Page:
CAIRO — In a grisly set of photos zipping around Twitter this week, a group of men dressed in Egyptian military uniforms circle around two blood-soaked civilians, kicking them as they attempt to crawl away.
As the hashtag accusations escalated from #torture to #genocide, Egyptian media outlets argued over the photos’ authenticity. Some declared them fake, pointing out that a few of the “soldiers” pictured are wearing flip-flops. Others argued that the photos were taken within the soldiers’ own garrison, where there is nothing odd about wearing sandals.
Bahaa Hashem, a 24-year-old entrepreneur living in Cairo, would like to put an end to such quarrels.
He and two longtime friends, Zeyad Salloum and Belal Eid, both 24, have developed a smartphone app that identifies where and when a photo was taken.
The app, called Lens 42, is one of a number of new ventures launched to help halt the spread of false information on social media — a problem that’s particularly pressing now that 30 percent of U.S. adults report consuming news on Facebook. Increasingly, research shows, people are distinguishing less and less between mainstream and alternative sources of news and information.
Many companies, like Storyful, Emergent and Grasswire, attempt to debunk or verify stories after they’ve gone viral using a mixture of Reddit-style up-voting, computer algorithms and old-fashioned journalism. Lens 42, however, appeals to those who are posting the news, be they professional journalists or casual observers, to prevent rumors from spreading in the first place.
Photos taken with the Lens 42 app are automatically watermarked with date, time, and GPS location. The app saves photos anonymously on an electronic map, creating a database of verified pictures that unfolds in real time.
“Things can get taken out of context really fast on social media,” Hashem said. “If I take a picture and upload it to the Internet, five seconds later, millions of people may have seen it and shared it. Our app makes sure that stuff stays rooted in time and place.”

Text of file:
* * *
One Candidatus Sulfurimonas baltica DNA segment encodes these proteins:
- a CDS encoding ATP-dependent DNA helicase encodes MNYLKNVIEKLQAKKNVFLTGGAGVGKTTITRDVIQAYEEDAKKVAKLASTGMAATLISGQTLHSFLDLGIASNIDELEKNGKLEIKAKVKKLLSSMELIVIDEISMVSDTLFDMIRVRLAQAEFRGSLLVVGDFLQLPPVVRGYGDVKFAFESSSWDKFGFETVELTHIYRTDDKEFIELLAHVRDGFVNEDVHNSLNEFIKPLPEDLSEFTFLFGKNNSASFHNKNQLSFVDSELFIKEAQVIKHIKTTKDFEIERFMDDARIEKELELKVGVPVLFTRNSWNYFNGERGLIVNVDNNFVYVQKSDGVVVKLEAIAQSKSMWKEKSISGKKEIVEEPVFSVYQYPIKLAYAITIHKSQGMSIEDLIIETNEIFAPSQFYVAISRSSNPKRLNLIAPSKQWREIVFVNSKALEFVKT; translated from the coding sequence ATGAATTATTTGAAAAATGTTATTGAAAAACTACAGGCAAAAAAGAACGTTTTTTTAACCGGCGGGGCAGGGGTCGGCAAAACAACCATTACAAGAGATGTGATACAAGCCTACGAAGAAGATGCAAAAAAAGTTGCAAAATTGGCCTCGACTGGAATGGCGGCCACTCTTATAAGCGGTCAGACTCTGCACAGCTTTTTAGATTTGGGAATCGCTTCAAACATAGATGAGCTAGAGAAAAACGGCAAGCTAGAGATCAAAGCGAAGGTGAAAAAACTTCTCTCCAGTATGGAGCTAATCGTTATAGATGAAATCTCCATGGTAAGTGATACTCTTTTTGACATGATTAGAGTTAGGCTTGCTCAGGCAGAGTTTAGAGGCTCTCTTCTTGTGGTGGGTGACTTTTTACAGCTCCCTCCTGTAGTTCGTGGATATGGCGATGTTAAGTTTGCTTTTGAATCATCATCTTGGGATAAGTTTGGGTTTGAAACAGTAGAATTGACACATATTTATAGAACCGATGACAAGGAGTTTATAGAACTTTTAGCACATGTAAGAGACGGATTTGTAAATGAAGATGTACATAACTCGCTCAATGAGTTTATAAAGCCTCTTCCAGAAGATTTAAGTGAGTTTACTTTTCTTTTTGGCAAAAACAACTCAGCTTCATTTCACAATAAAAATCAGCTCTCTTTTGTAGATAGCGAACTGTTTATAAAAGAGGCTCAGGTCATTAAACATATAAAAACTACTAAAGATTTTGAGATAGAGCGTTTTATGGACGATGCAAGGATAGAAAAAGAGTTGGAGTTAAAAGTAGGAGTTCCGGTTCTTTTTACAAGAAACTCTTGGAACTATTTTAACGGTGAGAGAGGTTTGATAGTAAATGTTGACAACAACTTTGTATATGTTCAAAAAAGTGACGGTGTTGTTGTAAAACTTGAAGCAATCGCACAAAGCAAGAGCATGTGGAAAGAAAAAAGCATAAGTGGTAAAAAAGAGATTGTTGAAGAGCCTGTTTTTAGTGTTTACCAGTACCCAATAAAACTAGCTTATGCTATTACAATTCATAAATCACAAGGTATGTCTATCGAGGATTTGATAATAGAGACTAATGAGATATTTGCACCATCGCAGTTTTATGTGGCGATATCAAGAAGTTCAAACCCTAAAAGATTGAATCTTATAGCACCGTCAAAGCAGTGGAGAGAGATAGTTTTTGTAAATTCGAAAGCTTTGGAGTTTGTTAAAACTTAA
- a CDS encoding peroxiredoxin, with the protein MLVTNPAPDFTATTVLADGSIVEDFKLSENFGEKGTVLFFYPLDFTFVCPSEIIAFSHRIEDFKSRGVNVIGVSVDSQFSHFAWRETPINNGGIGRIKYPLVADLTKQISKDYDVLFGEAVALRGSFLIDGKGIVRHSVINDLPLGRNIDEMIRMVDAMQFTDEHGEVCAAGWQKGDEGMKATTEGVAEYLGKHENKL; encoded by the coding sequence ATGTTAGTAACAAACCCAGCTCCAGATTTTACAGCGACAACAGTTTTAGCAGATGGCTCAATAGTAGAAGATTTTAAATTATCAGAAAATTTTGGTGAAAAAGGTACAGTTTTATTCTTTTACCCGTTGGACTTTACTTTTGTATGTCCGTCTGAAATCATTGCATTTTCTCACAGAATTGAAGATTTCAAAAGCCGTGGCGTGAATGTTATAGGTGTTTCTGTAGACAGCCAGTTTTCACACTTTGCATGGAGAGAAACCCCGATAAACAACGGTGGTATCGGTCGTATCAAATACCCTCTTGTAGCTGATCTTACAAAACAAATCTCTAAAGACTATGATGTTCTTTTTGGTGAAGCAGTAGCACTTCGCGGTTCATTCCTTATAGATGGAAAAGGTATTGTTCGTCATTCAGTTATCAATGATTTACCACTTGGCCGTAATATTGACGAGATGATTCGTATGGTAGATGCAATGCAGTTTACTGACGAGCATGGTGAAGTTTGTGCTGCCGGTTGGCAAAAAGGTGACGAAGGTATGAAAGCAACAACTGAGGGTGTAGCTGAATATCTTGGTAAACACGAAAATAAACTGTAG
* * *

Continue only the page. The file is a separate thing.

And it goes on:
The friends came up with the idea for Lens 42 last summer after the military ousted former president Mohamed Morsi from office following massive public protests against the Muslim Brotherhood leader. As power changed hands, the men’s Facebook newsfeeds were clogged with photos of crowds lobbying against the coup and children who had been killed by the Egyptian military.
At least, that’s what the captions claimed.
Al Jazeera’s Gregg Calstrom later investigated the origins of one popular photo allegedly showing 120,000 people protesting in Alexandria July 2013. It was actually taken in Mansoura in November 2012. His first clue? Protesters were dressed in sweaters and jackets. Similarly, he found, social media users were sharing photos of death and carnage from the Syrian civil war as if they were taken in Egypt.
“There was this influx of conflicting information,” said Salloum, the company’s chief executive officer. “We didn’t know who to trust. We just felt lost.”
The mass media wasn’t much help sorting things out, he said.
In the instability following the 2011 revolution, state and private news organizations altered their news coverage to support whomever was in power, undergoing what the watchdog organization Reporters Without Borders dubbed a “Brotherization” when Morsi had the helm and a “Sisification” when President Abdel Fattah Al-Sisi took over. Since Morsi’s overthrow, 17 of the country’s state and privately owned daily newspapers have pledged not to “doubt state institutions” or “insult” the army, police or judiciary in a way that would “reflect negatively” on their performance. The state has openly prosecuted and jailed journalists who challenge the official narrative.
“Every news agency is biased in its own way,” Hashem said. “Unless you are there at the scene, you can’t be 100 percent sure what happened.”
Wavering faith in mass media is hardly an Egyptian phenomenon. Americans’ confidence in the accuracy of news reporting hit an all-time low in September, according to Gallup, with just 40 percent of adults reporting they had a “great deal” or a “fair amount” of trust in the mainstream media.
As more and more newsrooms turn to citizen photographers to break the news, fake and unverified content is snaking its way from social media channels onto mainstream airways. Mainstream media outlets, for example, have shared false and misattributed photos from Israel’s 50-day war with Palestine, Hurricane Sandy, and the death of Osama bin Laden.
Using a service like Lens 42 lends credibility to citizen journalists, Hashem said, and makes it easy for professional journalists to find verified photos taken at the scene of a big event. The team is currently working with journalists at organizations like the BBC to pilot the app.
“People used to say, ‘the camera can’t lie,’ ” he said. “We want to get back to the basics.”
Elizabeth Stuart is a journalist based in Cairo, Egypt. She studied journalism at Columbia University. Find her on Twitter @elizmstuart.